Open Access
Research Article
Issue
Parasite
Volume 27, 2020
Article Number 70
Number of page(s) 10
DOI https://doi.org/10.1051/parasite/2020068
Published online 11 December 2020

© Q. Wang et al., published by EDP Sciences, 2020

Licence Creative Commons
This is an Open Access article distributed under the terms of the Creative Commons Attribution License (https://creativecommons.org/licenses/by/4.0), which permits unrestricted use, distribution, and reproduction in any medium, provided the original work is properly cited.

Introduction

Parasites of the phylum Apicomplexa are responsible for some of the most devastating and burdensome diseases to humans and animals worldwide, including malaria, cryptosporidiosis, toxoplasmosis, and coccidiosis [5]. Host-cell invasion is an essential step in the life cycle and pathogenesis of apicomplexan parasites. A conserved feature of host cell invasion by these protozoan pathogens is the formation of an intimate and circumferential contact area with the host cell, called the moving junction (MJ) [1]. Initially formed at the apical tip of the invading parasite, the MJ is important for successful invasion as it represents a ring-like region of contact between the surfaces of the invading parasite and the host cell as the invaginated host plasma membrane is forced inward by the penetrating parasite [38].

Previous reports on Toxoplasma and Plasmodium detailed the composition of the MJ complex, which mainly includes rhoptry neck proteins (RONs) and apical membrane antigen1 (AMA1) [2, 3, 7]. More precisely, the parasite exports the microneme protein, AMA1, to its own surface and the rhoptry neck RON2 protein is the receptor inserted into the host cell with other RON partners [28]. Of all the MJ components, AMA1 is the best characterized. Initially identified in P. knowlesi nearly 40 years ago [13], AMA1 is a type I integral membrane protein that is highly conserved in apicomplexan parasites [6]. Numerous lines of evidence have found that AMA1 mediates invasion or attachment of Toxoplasma tachyzoites [24], Plasmodium merozoites [25], Neospora tachyzoites [45], and Babesia merozoites [33] to their respective host cells.

Eimeria tenella is widely considered to be the most economically relevant and well-known of the seven Eimeria species that cause coccidiosis in chickens [10]. Eimeria tenella has a complex life cycle that includes two major asexual developmental stages, including sporozoites and the merozoites [21]. The expressed sequence tags (ESTs) of the sporozoites and the merozoites were analyzed, and some ESTs exhibited homology with AMA1 [27]. Proteomic comparisons of four E. tenella life-cycle stages found that EtAMA1 was detected only in sporozoites [20]. Jiang et al. characterized EtAMA1 and found that it was expressed at higher levels in sporozoites than in other developmental stages [18]. Specific EtAMA1 antibodies, recombinant proteins, or binding peptides can significantly inhibit sporozoite invasion of host cells [18, 23, 29].

EtAMA1 can interact with E. tenella rhoptry neck protein 2 (EtRON2), microneme protein 2 (EtMIC2), and an Eimeria-specific protein (EtESP) (GenBank accession No. XM_013373193) [41, 44]. Other putative EtAMA1-interacting proteins include E. tenella putative cystathionine beta-synthase, four conserved hypothetical proteins (one in the serine/threonine protein kinase family), and seven unknown proteins, but other putative proteins must be further identified [16]. Thus, this study further characterized the function and mechanism of EtAMA1 during Eimeria host cell invasion.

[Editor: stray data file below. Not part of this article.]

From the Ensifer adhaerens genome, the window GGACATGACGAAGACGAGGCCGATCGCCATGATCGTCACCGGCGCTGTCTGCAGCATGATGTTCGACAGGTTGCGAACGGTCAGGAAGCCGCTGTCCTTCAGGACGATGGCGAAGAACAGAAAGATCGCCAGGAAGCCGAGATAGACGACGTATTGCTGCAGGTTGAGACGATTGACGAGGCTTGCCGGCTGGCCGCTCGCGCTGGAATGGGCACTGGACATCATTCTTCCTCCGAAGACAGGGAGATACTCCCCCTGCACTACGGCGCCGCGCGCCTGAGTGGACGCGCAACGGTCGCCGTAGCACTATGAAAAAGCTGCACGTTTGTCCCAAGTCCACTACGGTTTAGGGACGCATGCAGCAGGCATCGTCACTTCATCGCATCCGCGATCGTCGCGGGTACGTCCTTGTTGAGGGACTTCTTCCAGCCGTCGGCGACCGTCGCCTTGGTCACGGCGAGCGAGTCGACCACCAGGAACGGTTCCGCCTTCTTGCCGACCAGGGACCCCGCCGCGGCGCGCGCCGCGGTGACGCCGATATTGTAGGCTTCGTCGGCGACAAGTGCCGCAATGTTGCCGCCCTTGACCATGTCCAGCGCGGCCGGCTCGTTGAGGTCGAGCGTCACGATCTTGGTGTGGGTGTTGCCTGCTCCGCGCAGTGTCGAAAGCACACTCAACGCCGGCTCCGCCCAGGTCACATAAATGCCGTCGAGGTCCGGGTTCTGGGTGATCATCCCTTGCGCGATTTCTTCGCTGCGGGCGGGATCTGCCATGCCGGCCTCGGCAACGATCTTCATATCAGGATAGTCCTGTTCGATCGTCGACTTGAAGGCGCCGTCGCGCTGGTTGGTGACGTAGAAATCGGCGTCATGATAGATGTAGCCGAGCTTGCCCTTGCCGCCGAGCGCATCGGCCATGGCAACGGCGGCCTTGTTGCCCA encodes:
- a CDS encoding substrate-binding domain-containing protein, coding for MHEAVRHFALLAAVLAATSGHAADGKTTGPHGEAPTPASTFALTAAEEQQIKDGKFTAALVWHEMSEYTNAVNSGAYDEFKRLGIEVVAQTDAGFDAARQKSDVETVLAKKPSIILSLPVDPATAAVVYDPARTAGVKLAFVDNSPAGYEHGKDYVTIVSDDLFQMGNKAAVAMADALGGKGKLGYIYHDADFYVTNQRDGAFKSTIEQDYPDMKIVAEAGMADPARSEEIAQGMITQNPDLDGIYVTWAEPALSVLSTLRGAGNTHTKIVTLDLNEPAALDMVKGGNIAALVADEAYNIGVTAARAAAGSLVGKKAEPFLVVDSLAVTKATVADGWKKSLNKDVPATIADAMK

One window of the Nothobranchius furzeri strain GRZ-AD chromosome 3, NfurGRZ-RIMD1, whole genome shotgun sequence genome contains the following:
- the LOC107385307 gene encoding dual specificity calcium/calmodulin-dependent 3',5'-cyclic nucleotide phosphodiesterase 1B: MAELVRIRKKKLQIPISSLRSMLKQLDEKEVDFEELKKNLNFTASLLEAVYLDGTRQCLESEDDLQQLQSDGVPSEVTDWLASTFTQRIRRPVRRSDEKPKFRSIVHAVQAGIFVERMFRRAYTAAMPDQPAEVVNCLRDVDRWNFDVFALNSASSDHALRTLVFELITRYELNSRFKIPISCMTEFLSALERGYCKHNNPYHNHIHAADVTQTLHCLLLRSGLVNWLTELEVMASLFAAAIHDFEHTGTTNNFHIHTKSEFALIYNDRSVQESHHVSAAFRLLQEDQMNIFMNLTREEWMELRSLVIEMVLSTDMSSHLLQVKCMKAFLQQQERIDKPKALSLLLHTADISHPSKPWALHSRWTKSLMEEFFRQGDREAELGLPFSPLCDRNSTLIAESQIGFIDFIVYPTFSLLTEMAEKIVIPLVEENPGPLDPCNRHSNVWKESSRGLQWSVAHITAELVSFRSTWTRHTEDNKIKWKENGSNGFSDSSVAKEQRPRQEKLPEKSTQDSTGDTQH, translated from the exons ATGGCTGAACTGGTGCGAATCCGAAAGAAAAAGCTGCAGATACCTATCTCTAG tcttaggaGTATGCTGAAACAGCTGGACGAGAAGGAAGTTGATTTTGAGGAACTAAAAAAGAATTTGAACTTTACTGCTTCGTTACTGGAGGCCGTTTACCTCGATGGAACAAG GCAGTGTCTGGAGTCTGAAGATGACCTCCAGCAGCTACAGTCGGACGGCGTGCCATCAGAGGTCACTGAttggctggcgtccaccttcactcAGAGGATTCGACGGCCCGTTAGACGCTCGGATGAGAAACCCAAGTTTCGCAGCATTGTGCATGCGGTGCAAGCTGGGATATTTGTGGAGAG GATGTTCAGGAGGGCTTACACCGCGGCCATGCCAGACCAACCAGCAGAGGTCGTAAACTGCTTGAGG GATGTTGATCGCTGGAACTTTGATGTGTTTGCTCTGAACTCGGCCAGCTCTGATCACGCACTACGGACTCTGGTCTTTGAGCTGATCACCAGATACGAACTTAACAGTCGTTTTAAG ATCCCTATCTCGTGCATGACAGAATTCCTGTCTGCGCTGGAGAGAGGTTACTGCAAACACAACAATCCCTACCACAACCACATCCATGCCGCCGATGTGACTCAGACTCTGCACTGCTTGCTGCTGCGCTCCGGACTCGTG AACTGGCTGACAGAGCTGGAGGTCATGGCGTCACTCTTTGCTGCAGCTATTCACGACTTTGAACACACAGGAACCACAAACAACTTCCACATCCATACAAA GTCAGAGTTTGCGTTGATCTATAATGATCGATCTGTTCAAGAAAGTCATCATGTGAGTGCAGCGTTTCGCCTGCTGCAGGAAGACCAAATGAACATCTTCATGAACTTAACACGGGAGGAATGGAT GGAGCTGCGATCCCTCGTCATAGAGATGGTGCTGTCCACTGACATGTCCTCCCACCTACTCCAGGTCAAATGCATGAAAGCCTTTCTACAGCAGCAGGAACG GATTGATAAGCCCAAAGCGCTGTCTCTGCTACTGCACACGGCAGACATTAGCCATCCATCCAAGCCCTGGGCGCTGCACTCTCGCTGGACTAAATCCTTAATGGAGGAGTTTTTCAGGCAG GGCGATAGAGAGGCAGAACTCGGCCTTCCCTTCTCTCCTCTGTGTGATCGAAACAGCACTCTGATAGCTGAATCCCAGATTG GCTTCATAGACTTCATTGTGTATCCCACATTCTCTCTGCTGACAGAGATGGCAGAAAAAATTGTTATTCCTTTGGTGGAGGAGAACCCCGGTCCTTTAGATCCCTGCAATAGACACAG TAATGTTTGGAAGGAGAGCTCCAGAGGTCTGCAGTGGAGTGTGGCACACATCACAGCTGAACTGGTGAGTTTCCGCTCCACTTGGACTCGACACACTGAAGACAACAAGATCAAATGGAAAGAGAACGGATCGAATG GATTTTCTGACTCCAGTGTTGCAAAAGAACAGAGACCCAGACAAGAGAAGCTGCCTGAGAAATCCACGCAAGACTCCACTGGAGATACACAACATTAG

Materials and methods

Ethics statement

All animal procedures were approved by the Animal Ethics Committee of the Shanghai Veterinary Institute, Chinese Academy of Agricultural Science. Experiments were conducted in accordance with animal ethics guidelines and approved protocols.

Parasites, birds, and cells

The Shanghai strain of E. tenella was maintained and propagated by regular in vivo passage through 2-week-old Yellow chickens reared under specific pathogen-free conditions [22]. Unsporulated oocysts, sporulated oocysts, sporozoites, and second-generation merozoites were collected and purified, as described previously [34]. The chicken embryo fibroblast cell line, DF-1, was cultured in complete medium (CM) (Dulbecco’s Modified Eagle’s Medium (DMEM) (Gibco BRL, Paisley, UK) containing 10% fetal calf serum (FCS) (Gibco), and 100 U/mL penicillin/streptomycin (Gibco).

EtAMA1 secretion assays

To test the secretion of EtAMA1, E. tenella microneme 2 protein (EtMIC2) was used as the experimental control [35, 43]. A total of 4 × 106 fresh sporozoites were resuspended in 100 μL PBS or complete medium and incubated for 2 h at 4 °C or at 41 °C. Then 5 μM, 10 μM, or 20 μM of staurosporine (Sigma-Aldrich, St. Louis, MO, USA), a protein kinase inhibitor known to specifically inhibit microneme secretion [9, 19], dissolved in dimethyl sulfoxide (DMSO) or solvent control (DMSO), was added, as described previously [19]. Sporozoites were then pelleted by centrifugation for 5 min at 6000 ×g (Eppendorf Centrifuge 5810R). Supernatants containing excretory-secretory antigens (ESAs) were harvested and EtAMA1 and EtMIC2 secretion was analyzed by western blotting with anti-rEtAMA1 or anti-rEtMIC2 antibodies, respectively [18, 43].